All posts by tara

  • Alzheimer’s: Dinner Edition

    The first time my grandma
    poured ketchup on salmon,
    she gasped at the red-blotched fish.
    Her light fist tapped the table.
    She covered baked beans
    in salad dressing this past month.
    Peanut butter spread on asparagus,
    coffee stirred with orange juice.
    My grandma smeared
    the back of her fork on the fish
    until ketchup coated each corner.
    Tongued a taste
    and finished dinner—nothing
    was wasted. Oh well,
    she said between bites, patted lips
    with crumpled napkins. It all
    goes down the same pipe.

  • Former Mistress of President Comes Clean at 68


    Art by Peter Roman

    So she pulls the shriveled corsage from the dresser drawer,
    carnation tawdry yellow, long skin of arms,

    all that is left of the wild dance, no pictures, no two
    together, apart, yes, how could she help herself,

    not that she wanted to, she wanted him, yes, but taken so,
    overpowered, as if she had given no permission, Leda

    and the swan, deniability riding into Washington
    for an assignation, reading Madame Bovary in the back seat

    of the taxi, nothing like her, no, not really, she was young,
    our own innocence, the only innocence we remember,

    telling a friend or two, thinking he had picked her alone—
    later, the humiliation: so many called, so many chosen.

  • Ode to the Eye

    Palace window. Crowded mirror.
    Delicate planet.

    You are luckiest.
    The body undresses for you.

    Undulates for you.
    Collapses for you.

    Dastard muse.
    All light lives within you.

    Love letter. Ledge.
    We remember you best.

    A ballad. A sonnet.
    We remember you best.

    Darkness after the vanished day.

  • Magnolia Hill Road

    My Grandfather used to say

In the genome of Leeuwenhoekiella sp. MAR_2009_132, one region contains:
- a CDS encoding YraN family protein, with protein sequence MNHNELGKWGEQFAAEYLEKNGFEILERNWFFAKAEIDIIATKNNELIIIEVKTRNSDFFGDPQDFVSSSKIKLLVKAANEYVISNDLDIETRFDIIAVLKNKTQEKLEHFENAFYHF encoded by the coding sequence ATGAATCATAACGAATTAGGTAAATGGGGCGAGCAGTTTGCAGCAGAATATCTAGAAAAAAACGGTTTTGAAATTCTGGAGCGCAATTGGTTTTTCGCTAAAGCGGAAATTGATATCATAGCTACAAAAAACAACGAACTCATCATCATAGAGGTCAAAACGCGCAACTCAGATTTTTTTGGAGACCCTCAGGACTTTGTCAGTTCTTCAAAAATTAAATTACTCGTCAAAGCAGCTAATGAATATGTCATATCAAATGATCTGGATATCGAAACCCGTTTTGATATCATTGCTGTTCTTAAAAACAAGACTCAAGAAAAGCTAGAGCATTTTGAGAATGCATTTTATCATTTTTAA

if there are rocks
    you might as well throw them.
    It’s the fate of glass to be broken.
    Spider-webbing impact
    spiraling out from an exact
    crushed-in center.
    My Grandfather never said that.
    I come from a long line
    of porch-sitters, storytellers
    rattling myths ripened
    by wanderlust.
    With steady gun-oil hands
    he’d light a Chesterfield.
    We’d watch the sighing evening,
    the settling sun.
    Those nights the moon
    was so full of mischief.
    Ripe with rowdy possibility,
    it rose, a dimwit out over the hills.
    I was old enough to know
    when not to speak.

  • Memory — Take Two

    Aunt Essie is sure she and my uncle drove Sally and me
    to the Beatles concert in Milwaukee, 1964.
    Mom is sure she and Dad drove us; says we visited
    my aunt, uncle, and cousins before the concert. Then,
    Dad did the driving. Mom remembers watching
    me get swallowed by the crowd, wondering
    if I still had Sally’s hand. She’d insisted
    we hold hands in the crowd. Bedlam.
    That’s what is was. The Beatles in America.
    Crowds swelling outside concert halls,
    moving like a single body.
    My cousin says:

    Your parents didn’t even come to Milwaukee.
    You and Sally rode the Badger bus from Madison.
    I was so jealous I couldn’t go to the concert.
    I still have the button you bought me.

    Memory is funny though, she admits.
    I wouldn’t bet on it. That winding road behind us
    under constant reconstruction. That fierce need to believe
    your memory is the right one.

  • Diving Bells

    I remember a trilling, late summer, most things porous, my friends starting to die.
    It’s true: once you see them lying there waxy, that’s what you remember. Shiny as
    bell peppers. My mother’s crow, also, lying in the news. A lot of folded hands that
    summer. A lot of elsewhere. I wanted to rinse them with water at a kitchen sink,
    towel them dry. Try to clean the poison off.

    Sheena said, You’re not drowning again, are you?

    I don’t recall how my brother’s voice sounded when we were younger, just the little
    plastic football helmets with face nets in the bubbles and the stickers you put on
    yourself. He hasn’t died yet, just stopped calling. Like staying in the bathroom longer so people think you washed your hands.

    I remember a different summer, in the swimming pool. A game, or a trick, I’m not
    sure. We would stand in the center of the pool and open our mouths, press our lips
    together, fill in the creases of one another. We would both go underwater, hugging,
    fitting this way at the mouth, pushing air between us.

    From above: Two boys with mouths pressed together, tongues sometimes touching,
    breathing underwater. Green and red and yellow bell peppers
    and a dog outside,
    running back and forth.

  • Staring Me Down

    When I’m eighteen I’m going to find my real family,
    my sister says, brown eyes boring straight into mine,
    like they did when she got her driver’s license
    and said she’d use the car our parents bought her
    to drive away from us when she wanted;
    like when she was sent home from middle school
    for getting high and fighting in the bathroom.

    She came with a twin brother and a trash bag of clothes,